Subject: Full Twists
My daughter is 11 and can do her running full twist by herself as long as her tumbling coach is standing there to make sure she doesn’t fall. She does a great job and it looks beautiful. But when she goes to her cheerleading gym she’s afraid to do it without him standing there to make sure she doesn’t fall. How do I get her over this fear? She won’t let anyone else spot her. Her cheer coaches really give her a hard time when she says she’s afraid. I have encouraged her by telling her she can do it and once she does it by herself it will be a piece of cake afterwards. She knows in her head and in her heart that she can do it. I hope you can help. No one else knows what to tell me. She wants to do it but doesn’t know how to stop being afraid.
This is one of those situations where it is difficult to give advice without seeing the gymnast in action. However, your daughter’s situation is not uncommon and since we have seen practically every possible problem in our years of coaching, we can give you an idea of what is actually going on.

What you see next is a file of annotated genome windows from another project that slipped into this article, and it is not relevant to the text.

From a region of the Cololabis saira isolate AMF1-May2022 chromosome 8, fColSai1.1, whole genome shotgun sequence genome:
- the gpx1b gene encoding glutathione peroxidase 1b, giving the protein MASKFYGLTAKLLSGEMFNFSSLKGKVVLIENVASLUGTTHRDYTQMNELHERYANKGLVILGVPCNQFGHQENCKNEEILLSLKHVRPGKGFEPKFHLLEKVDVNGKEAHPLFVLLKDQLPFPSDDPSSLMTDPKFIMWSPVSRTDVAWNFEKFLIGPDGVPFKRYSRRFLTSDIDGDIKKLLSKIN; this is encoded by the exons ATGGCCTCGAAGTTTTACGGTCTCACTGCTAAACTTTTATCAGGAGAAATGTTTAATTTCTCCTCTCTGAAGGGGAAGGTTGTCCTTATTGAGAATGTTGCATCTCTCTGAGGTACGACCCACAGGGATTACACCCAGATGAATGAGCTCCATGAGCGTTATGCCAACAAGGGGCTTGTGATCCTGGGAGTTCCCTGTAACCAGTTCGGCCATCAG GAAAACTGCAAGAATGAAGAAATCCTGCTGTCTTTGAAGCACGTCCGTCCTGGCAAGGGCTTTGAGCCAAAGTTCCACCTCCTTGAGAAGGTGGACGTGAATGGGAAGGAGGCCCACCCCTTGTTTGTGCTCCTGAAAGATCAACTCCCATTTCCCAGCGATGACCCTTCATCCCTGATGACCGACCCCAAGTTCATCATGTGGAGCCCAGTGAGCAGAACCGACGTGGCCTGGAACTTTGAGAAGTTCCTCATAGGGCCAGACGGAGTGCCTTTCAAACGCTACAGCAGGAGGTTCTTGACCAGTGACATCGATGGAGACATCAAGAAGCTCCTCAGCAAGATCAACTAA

In advance, we offer our apologies to your current coaches and gyms for presuming to second-guess their teaching and training methods without seeing your daughter, seeing them coaching or seeing the facilities and equipment they have to work with.
On the other hand, we have enough tumbling coaching experience that there is little that we have not seen and few skills we have not already successfully taught before. And you asked for our opinion and apparently have not received the answers to your questions that you are looking for, so we have taken it upon ourselves to provide you with as complete an answer as possible from our distant perspective. We hope it helps.
First, we are going to assume that you are referring to doing Round-off, back handspring, back layout full twist. It is amazing how different the terminology for tumbling and gymnastics varies from gym to gym.